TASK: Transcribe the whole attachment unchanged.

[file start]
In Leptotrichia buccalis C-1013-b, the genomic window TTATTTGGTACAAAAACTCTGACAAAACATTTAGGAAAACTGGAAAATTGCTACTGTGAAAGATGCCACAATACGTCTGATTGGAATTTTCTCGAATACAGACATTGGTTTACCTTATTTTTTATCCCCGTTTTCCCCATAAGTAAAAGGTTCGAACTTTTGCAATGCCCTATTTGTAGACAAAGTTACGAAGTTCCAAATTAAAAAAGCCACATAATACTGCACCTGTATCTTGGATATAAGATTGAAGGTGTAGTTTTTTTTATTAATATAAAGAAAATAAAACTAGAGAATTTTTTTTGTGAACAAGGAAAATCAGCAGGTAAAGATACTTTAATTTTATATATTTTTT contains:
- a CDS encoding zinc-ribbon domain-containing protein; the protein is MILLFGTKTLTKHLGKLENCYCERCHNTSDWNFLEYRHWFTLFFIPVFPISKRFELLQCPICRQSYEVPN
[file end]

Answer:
In Leptotrichia buccalis C-1013-b, the genomic window TTATTTGGTACAAAAACTCTGACAAAACATTTAGGAAAACTGGAAAATTGCTACTGTGAAAGATGCCACAATACGTCTGATTGGAATTTTCTCGAATACAGACATTGGTTTACCTTATTTTTTATCCCCGTTTTCCCCATAAGTAAAAGGTTCGAACTTTTGCAATGCCCTATTTGTAGACAAAGTTACGAAGTTCCAAATTAAAAAAGCCACATAATACTGCACCTGTATCTTGGATATAAGATTGAAGGTGTAGTTTTTTTTATTAATATAAAGAAAATAAAACTAGAGAATTTTTTTTGTGAACAAGGAAAATCAGCAGGTAAAGATACTTTAATTTTATATATTTTTT contains:
- a CDS encoding zinc-ribbon domain-containing protein; the protein is MILLFGTKTLTKHLGKLENCYCERCHNTSDWNFLEYRHWFTLFFIPVFPISKRFELLQCPICRQSYEVPN